An estimated 10,000 protesters packed the Times Square area Wednesday evening to demand Congress vote down the proposed U.S. nuclear deal with Iran.
As the crowd loomed behind police barricades, chants of “Kill the deal!” could be heard for blocks. The event, billed as the “Stop Iran Rally,” represented Americans of all faiths and political convictions, according to organizers.
The group mainly targeted Sen. Charles Schumer, the New York Democrat who presumptively will be the Senate Democratic leader in 2016. Signs stating “Fact: Schumer — You Control The Votes to Stop The Deal!” and “Schumer — You Are No Shomer” dotted the protest site. The latter refers to Schumer’s frequent self-description as the “shomer” of Israel in the United States.
Demonstrators took note that Schumer did not attend the protest, prompting chants of “Where is Chuck?” from the crowd.
Schumer was in Washington Wednesday evening. He said in a statement that he has read the agreement and is waiting to speak with experts from both sides before deciding how to vote on the proposal.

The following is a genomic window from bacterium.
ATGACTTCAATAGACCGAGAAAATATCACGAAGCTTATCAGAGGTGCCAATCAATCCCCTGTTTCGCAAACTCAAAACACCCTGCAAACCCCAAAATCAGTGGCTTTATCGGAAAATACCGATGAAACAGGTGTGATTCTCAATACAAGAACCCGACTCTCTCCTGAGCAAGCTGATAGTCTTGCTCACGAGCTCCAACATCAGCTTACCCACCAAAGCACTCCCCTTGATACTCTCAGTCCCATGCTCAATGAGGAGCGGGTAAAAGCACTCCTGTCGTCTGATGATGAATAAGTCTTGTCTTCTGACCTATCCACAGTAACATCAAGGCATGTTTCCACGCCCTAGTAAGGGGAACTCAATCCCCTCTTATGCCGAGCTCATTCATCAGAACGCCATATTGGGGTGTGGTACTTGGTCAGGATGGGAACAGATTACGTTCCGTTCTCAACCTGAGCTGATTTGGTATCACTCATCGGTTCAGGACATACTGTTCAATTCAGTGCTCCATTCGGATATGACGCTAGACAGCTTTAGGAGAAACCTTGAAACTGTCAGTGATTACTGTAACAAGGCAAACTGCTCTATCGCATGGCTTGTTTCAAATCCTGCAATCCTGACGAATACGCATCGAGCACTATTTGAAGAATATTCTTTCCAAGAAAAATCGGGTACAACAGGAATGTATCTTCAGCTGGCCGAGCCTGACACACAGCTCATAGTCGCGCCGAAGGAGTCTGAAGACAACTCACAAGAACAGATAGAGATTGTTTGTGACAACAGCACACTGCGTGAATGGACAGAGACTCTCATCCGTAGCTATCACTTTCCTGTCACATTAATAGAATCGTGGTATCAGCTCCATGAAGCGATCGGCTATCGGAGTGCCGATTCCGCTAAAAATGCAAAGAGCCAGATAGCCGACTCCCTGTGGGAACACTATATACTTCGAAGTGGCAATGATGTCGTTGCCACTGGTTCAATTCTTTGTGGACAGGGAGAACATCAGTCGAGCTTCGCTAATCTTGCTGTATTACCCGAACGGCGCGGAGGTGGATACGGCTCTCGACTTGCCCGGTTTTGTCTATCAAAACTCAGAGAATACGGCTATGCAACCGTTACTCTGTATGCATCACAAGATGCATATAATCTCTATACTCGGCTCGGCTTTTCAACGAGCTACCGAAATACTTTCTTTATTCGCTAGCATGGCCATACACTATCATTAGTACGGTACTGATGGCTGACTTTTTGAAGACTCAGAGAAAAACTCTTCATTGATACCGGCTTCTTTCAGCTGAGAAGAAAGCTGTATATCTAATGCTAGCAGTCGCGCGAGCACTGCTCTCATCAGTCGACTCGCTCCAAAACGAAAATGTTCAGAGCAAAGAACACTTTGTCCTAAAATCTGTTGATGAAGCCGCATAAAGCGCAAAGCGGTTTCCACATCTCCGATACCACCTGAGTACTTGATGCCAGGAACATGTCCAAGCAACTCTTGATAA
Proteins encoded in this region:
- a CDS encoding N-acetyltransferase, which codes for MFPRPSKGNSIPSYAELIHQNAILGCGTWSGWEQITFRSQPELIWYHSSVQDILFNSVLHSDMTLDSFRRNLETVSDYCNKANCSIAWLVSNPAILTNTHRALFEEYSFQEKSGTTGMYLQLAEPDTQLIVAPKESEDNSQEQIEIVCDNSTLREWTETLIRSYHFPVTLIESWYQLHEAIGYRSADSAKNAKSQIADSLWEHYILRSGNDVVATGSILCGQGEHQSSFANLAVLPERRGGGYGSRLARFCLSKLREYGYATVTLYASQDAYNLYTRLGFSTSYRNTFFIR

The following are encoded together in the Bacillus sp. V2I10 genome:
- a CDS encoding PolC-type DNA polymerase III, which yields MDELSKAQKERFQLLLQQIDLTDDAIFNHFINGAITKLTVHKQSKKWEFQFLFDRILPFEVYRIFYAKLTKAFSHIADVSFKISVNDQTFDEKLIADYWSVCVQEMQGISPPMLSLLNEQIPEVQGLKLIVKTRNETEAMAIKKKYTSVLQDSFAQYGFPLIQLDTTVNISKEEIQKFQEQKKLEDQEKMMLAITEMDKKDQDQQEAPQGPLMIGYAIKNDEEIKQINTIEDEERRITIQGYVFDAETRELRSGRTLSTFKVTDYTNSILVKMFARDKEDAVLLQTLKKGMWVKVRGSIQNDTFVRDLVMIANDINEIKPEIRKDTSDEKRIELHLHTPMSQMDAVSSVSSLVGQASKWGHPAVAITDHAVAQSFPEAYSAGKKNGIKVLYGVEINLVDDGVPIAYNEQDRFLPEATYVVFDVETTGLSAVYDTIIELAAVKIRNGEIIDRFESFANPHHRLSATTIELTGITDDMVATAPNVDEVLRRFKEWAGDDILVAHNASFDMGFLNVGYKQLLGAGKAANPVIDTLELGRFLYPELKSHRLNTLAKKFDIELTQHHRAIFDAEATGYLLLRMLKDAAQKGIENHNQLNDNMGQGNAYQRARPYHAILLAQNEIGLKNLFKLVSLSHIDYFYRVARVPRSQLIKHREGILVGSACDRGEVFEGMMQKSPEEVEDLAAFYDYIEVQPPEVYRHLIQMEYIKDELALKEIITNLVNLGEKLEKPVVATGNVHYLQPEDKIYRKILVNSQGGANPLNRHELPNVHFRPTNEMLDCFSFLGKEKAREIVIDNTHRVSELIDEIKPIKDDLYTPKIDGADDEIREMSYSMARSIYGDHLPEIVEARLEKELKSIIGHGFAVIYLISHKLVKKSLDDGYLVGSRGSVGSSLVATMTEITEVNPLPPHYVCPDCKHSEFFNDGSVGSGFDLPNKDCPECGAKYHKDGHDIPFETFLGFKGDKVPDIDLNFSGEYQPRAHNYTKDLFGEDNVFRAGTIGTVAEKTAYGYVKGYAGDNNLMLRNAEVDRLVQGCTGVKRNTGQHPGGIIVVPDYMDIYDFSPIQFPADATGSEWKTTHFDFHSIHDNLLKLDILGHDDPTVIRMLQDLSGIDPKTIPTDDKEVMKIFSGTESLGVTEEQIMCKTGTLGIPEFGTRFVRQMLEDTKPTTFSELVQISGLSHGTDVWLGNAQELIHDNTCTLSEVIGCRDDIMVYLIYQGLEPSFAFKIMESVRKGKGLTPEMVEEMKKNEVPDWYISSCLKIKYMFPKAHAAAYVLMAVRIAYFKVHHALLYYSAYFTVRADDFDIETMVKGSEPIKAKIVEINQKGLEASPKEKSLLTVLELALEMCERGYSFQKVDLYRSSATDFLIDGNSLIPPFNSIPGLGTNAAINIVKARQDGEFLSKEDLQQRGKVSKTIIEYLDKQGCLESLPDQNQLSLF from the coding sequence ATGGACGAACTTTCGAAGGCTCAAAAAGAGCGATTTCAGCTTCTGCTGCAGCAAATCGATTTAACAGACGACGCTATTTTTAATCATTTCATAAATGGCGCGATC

At a smaller rally Thursday morning in front of Schumer’s Manhattan office, eight protesters, including Assemblyman Dov Hikind, were arrested for blocking the entrance to Schumer’s office. They were freed after being issued summonses for disorderly conduct.
“We have been called on to act and now is not the time to remain silent,” Hikind said in a press release. “These are unprecedented times.”
At the rally, Alan Dershowitz, a prominent Harvard law professor who taught President Barack Obama constitutional law 30 years ago, said he was “opposing the deal as a liberal Democrat.” He said he believed democracy was “ignored” because the Obama administration negotiated the deal without congressional input.
“That is not the way democracy should operate,” he told the crowd.
Other speakers included Caroline Glick of the Jerusalem Post and former Gov. George Pataki, who is running for president.
Desiree Soper of Long Island said she was drawn to the protest because she wanted to voice her opposition.
“I don’t trust Iran,” she said. “They’ll find loopholes.”
With reporting by The Associated Press.